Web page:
~ Bharti Athray

Image source: thetiltedroom.com

Why we must write!

An inspiring post by Mare, a self-confessed food addict on why we must keep writing. The interesting post comes just after her having attended a writer’s workshop. Excellent read!

‘If stories come to you, care for them. And learn to give them away where they are needed. Sometimes a person needs a story more than food to stay alive.’ –Barry Lopez

Find the full post here:


This advertising technique can help you create new storylines!

The ‘NEW’ story is the elusive holy grail that writers are constantly searching for. And just when you think you have it, it slips through your fingers like sand. In this post, I share a technique I often use to come up with a new take on an old story.

Learnings from Advertising: The technique has its foundation in my advertising experience. In advertising, we believe that there are only so many ideas and almost all of them have been done. To come up with a completely new idea or a USP of a product or a service is usually a very challenging task, especially if you are working on a me-too product. So what we do is, we try to find a new angle : it could be new users, new markets or a new way to use the product. We then re-package the existing product with a whole new look, and relaunch it to a completely different audience.

A writer’s struggle: I believe this applies to the task of creative writing as well. Every relationship between humans, animals and other beings of our imagination has been explored to death. So as writers, when we sit down to write, we often wonder why someone would want to read our writings. At the end of the day, you would be writing about some relationship, some observation about your surroundings, or some experience that has left an impact on you. Writers before us have written such profound thoughts, that it is only natural for us to question our own work. Often this questioning makes us leave the writing half way, and we give up the piece in the hope of finding something completely new.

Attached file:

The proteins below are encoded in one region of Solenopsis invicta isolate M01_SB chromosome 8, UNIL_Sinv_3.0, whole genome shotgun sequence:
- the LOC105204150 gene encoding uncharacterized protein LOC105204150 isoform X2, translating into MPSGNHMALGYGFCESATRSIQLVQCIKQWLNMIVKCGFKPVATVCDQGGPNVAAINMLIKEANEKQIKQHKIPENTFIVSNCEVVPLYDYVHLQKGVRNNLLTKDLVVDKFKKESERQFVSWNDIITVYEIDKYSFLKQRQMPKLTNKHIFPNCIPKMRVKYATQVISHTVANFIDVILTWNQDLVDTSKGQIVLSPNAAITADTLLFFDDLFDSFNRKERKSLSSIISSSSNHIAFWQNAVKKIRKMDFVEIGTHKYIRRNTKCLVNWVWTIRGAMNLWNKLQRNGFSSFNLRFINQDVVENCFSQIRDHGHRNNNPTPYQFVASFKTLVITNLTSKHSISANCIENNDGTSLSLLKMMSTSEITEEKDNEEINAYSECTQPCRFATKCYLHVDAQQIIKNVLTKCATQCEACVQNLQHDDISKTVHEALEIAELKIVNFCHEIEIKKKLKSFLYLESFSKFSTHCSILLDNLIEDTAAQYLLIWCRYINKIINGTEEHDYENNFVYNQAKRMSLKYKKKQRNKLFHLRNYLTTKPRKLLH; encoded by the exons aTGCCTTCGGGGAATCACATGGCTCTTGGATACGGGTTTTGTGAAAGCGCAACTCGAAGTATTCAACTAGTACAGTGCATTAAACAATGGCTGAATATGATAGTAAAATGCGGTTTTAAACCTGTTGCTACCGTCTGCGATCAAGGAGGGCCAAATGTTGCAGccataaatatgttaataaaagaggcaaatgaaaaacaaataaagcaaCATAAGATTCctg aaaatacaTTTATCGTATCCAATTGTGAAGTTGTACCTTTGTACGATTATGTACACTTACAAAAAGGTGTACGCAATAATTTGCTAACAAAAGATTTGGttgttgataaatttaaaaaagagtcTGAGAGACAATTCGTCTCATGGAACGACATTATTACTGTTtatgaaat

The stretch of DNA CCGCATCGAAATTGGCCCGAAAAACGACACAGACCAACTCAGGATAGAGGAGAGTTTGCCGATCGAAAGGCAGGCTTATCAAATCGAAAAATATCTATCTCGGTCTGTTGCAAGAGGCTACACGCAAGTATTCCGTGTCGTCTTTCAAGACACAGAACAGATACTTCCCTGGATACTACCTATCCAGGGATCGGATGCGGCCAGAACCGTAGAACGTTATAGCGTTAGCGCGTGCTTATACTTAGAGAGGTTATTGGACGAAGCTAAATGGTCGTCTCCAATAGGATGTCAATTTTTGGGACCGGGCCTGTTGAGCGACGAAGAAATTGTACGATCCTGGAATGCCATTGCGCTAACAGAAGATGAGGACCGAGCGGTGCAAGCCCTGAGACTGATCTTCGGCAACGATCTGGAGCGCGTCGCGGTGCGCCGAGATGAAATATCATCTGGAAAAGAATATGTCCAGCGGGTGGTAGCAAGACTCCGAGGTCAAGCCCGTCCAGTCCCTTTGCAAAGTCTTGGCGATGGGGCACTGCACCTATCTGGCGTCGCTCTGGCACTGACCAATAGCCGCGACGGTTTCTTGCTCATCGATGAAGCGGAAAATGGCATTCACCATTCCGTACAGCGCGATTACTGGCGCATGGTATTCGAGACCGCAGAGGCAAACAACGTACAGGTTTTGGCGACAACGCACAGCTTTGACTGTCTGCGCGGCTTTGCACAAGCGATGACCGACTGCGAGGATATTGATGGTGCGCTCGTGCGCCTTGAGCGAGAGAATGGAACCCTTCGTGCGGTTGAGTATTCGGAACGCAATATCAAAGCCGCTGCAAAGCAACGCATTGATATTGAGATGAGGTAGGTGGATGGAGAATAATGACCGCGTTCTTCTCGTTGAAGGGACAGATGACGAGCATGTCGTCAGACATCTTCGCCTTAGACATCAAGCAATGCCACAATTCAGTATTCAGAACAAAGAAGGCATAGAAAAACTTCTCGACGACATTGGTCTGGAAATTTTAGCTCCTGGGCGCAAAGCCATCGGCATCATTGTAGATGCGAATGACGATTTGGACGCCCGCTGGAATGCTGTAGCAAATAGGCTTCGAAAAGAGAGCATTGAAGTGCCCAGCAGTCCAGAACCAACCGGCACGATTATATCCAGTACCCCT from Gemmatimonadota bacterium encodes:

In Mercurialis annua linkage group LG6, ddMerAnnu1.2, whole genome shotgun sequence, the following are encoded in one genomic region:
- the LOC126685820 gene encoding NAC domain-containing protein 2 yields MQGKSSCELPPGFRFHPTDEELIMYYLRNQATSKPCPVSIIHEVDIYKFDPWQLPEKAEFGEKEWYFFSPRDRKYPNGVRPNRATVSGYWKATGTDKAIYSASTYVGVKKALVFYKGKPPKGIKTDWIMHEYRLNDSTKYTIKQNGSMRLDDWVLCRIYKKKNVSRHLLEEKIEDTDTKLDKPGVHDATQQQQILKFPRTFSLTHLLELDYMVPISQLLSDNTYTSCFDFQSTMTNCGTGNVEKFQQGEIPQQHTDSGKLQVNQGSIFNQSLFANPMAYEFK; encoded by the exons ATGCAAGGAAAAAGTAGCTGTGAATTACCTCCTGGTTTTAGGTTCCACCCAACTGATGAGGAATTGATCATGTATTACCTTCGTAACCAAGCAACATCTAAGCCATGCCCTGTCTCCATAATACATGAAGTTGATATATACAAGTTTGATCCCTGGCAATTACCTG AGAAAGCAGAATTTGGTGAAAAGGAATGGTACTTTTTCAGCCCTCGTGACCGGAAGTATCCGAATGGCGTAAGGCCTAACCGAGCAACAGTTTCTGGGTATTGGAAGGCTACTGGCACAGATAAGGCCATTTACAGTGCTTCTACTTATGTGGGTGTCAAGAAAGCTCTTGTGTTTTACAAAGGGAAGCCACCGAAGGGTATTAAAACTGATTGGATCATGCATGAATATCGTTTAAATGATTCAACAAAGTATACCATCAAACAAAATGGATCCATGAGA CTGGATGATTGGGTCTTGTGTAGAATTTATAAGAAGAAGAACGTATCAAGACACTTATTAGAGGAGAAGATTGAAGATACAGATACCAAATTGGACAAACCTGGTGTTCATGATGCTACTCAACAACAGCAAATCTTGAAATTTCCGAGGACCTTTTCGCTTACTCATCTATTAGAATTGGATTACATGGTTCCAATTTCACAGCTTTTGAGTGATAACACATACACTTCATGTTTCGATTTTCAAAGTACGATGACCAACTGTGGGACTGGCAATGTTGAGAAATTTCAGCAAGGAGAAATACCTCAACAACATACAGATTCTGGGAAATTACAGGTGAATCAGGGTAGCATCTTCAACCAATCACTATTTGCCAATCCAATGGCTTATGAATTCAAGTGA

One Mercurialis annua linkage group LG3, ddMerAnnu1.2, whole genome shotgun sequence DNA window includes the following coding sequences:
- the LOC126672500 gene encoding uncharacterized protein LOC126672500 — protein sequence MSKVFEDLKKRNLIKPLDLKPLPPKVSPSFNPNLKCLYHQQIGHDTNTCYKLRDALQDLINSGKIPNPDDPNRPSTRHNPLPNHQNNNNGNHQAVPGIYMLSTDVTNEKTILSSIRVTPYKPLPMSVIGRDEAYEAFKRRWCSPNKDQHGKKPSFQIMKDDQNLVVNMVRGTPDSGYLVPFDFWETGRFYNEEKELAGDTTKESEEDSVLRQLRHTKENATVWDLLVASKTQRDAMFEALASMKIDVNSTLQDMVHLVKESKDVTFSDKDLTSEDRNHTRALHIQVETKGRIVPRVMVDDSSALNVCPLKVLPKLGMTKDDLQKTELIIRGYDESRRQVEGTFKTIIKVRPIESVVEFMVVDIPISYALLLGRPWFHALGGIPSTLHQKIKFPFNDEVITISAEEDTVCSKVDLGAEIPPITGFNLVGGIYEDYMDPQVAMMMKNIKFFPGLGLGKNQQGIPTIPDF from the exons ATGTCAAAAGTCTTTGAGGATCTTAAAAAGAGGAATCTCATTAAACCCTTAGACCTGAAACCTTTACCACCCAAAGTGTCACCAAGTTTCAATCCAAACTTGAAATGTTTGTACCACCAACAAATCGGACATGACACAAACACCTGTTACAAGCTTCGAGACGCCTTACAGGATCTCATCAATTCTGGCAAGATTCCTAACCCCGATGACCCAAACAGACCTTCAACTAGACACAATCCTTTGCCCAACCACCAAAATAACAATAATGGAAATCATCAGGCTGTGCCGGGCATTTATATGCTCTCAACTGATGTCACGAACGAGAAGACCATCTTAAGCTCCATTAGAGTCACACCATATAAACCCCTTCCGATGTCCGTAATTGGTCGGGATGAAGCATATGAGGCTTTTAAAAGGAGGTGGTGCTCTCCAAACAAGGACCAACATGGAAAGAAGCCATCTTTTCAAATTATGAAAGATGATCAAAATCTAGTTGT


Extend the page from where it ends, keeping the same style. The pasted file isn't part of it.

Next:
Use the technique, find a new perspective: Well, if this sounds like the struggle you face every time you sit down to write, here is how you can use advertising’s creative strategy to come up with a new story. Change the perspective from which your story will be told. Re-package it for a completely different audience.

An illustration
When you look around you, you will find several common storylines, usually written from the point of view of a couple of main characters. Let me illustrate what I mean.

Common storyline: Boy meets girl, boy falls in love with girl, girl is not interested, boy chases girl ardently, finally convinces her to marry him.

Obvious perspectives: This story can be told from six very obvious perspectives: that of the boy, the girl, the boy’s mother / father, the girl’s mother / father. And several stories have been woven around these perspectives. The friends of the hero and heroine are other two POVs that can make for interesting reading.

Retelling the same story with a difference: So given that these 8 perspectives have been done to death, with some classics having been created out of these, how do you go about telling this story with a difference?